WIlson McCarthyIf you have been reading here for a while, you know that the marriage of Edmund Wilson to Mary McCarthy in 1938 lasted long enough, was complex enough, and tempestuous enough to keep people talking about it over the decades. And they were writing about it as, in the later 1980s, when the great stream of narrative books about the people and politics of Partisan became a summer reading holiday for those who still had cottages in Amagansett, or who were students at Columbia and were readying themselves for their futures. Not least, young women trying to find out if it was going to be Sontag or McCarthy who would be a decent model for an intellectual life.

James Atlas offered a list of these books in 1985, in an article in the New York Times:“The surest sign of any group’s demise is the appearance of memoirs, and the New York intellectuals have been busy writing theirs: Lionel Abel’s ”The Intellectual Follies,” William Phillips’s ”A Partisan View,” Irving Howe’s ”A Margin of Hope” and William Barrett’s ”The Truants” have appeared in the last three years( 1982-1985)”. Atlas quotes Morris Dickstein: ”The definition of a New York intellectual is to think he’s the last one,” and I would think that Atlas thinks that of himself, with his recent history of himself,  along with others of my generation, including Louis Menand (though not in NY — though NY is, we know, a state of mind) — anyway, the marriage of McCarthy and Wilson is one of the central social events among the NYI, or as we called them at home, the JIs — Jewish intellectuals, though neither Wilson or McCarthy was jewish, ‘either by birth or osmosis’ as Irving Howe had defined a characteristic of the New York Intellectual.

Which is to say that the Wilson-McCarthy marriage brought high literary, high cultural, and high art criteria in to the PR office on 17th street.  Which isn’t to say that Wilson, educated at the Hill School and then at Princeton, friend and patron of F.Scott Fitzgerald, wasn’t  part of the 1930s interest in the Soviet Union, Socialism, Communism, and as a critic reader, Marx and Engels.  Though he was older than Rahv and McDonald and the rest, they welcomed him to their office, and asked him to write for the PR, while Mary McCarthy, as Frances Kiernan writes, ‘[for] this occasion Mary McCarthy wore her best black dress and carried a silver fox stole— a costume “more suited to a wedding reception,” she would later recall. As it happens a drunken dinner with Wilson and a few others, and what should have been a casual affair, became McCarthy’s awkward agreement to marry him.  She also later said that she thought that if she slept with him, she had to marry him.“So finally I agreed to marry Wilson as my punishment for having gone to bed with him— this was certainly part of the truth. As a modern girl, I might not have called that a “sin”; I thought in logical rather than religious terms. The logic of having slept with Wilson compelled the sequence of marriage if that was what he wanted. Otherwise my action would have no consistency; in other words, no meaning. I could not accept the fact that I had slept with this fat, puffing man for no reason, simply because I was drunk. No, it had to make sense. Marrying him, though against my inclinations, made it make sense.”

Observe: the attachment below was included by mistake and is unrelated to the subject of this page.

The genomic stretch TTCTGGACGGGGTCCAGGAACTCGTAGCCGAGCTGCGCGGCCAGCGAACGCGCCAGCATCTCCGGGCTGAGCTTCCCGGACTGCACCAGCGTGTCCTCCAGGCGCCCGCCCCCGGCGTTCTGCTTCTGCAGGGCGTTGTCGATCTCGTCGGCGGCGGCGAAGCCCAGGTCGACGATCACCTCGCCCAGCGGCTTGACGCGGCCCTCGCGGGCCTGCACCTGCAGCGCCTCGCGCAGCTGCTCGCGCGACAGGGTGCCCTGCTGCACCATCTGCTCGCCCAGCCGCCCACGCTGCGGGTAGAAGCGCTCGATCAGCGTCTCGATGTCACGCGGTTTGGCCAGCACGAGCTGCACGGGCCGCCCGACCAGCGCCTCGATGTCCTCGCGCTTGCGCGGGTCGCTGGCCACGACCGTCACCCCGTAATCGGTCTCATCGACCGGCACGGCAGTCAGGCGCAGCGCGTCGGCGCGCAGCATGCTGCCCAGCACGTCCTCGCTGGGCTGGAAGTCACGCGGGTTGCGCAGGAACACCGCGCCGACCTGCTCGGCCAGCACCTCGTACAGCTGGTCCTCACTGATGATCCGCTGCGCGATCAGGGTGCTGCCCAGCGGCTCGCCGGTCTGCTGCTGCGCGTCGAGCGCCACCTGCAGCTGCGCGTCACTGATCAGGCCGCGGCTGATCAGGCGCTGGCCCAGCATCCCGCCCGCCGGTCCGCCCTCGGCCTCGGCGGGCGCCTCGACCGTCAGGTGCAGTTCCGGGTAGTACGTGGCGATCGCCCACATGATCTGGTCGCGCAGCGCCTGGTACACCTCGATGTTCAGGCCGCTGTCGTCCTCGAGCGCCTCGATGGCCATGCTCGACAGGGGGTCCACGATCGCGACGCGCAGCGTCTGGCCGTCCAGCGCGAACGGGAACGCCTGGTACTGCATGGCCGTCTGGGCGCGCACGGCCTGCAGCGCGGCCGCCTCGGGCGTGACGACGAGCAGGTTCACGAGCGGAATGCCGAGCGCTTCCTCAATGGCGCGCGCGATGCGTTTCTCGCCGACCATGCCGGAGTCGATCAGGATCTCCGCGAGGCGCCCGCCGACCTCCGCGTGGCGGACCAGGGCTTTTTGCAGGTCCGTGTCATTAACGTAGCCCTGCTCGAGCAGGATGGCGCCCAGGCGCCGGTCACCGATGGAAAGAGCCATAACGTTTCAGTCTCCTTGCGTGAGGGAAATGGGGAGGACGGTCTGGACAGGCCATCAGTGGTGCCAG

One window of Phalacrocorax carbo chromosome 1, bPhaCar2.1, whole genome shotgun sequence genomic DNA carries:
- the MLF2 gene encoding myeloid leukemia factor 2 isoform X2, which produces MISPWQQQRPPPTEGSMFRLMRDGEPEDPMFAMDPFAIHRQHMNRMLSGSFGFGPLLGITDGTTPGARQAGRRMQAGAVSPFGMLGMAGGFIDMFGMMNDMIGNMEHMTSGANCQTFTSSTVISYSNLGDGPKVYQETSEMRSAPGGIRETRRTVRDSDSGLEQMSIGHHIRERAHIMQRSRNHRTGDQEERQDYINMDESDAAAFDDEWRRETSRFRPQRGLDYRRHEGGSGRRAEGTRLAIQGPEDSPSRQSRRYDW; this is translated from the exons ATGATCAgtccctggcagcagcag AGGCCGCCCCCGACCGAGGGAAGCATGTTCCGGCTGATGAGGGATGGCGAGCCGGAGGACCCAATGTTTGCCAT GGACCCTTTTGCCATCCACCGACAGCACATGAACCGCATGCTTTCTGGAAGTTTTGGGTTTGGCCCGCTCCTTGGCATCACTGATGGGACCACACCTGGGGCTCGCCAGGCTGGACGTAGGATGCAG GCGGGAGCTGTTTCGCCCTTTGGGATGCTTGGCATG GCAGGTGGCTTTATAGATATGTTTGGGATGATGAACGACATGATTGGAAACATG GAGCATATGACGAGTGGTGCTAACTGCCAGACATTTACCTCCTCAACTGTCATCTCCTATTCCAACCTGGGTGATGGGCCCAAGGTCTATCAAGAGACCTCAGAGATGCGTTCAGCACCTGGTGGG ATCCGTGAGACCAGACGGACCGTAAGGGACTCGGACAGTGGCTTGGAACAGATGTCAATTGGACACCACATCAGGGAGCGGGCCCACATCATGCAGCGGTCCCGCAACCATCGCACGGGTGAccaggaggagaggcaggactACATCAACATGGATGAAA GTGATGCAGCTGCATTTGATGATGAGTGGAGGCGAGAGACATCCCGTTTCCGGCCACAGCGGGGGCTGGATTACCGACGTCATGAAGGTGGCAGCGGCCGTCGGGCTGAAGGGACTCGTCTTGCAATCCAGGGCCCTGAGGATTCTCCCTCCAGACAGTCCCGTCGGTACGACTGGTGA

You might recall as well, that she was deeply involved with the man who she later wrote was the only one who she truly loved, Philip Rahv.


Now, Wilson was very interested in Marx and Freud and if you look back , you can read his wonderful essay on “Flaubert’s Politics,” which featured in the first issue of PR. The essay here, “The Myth of the Marxist Dialectic,” is a chapter from Wilson’s highly regarded history of ideas of socialism and communism, To the Finland Station, which would be published in 1940. William Philips writes a response to it, which immediately follows in this issue of PR, and he takes a rather severe approach to Wilson’s argument. {I have to say that I find William Philips’s writing to be hard-going and at times gratingly insistent}.  But Wilson’s galaxy was close to but not the same as that of PR, and there is little evidence that his growing reputation as a literary critic and intellectual was tarnished by his discussion.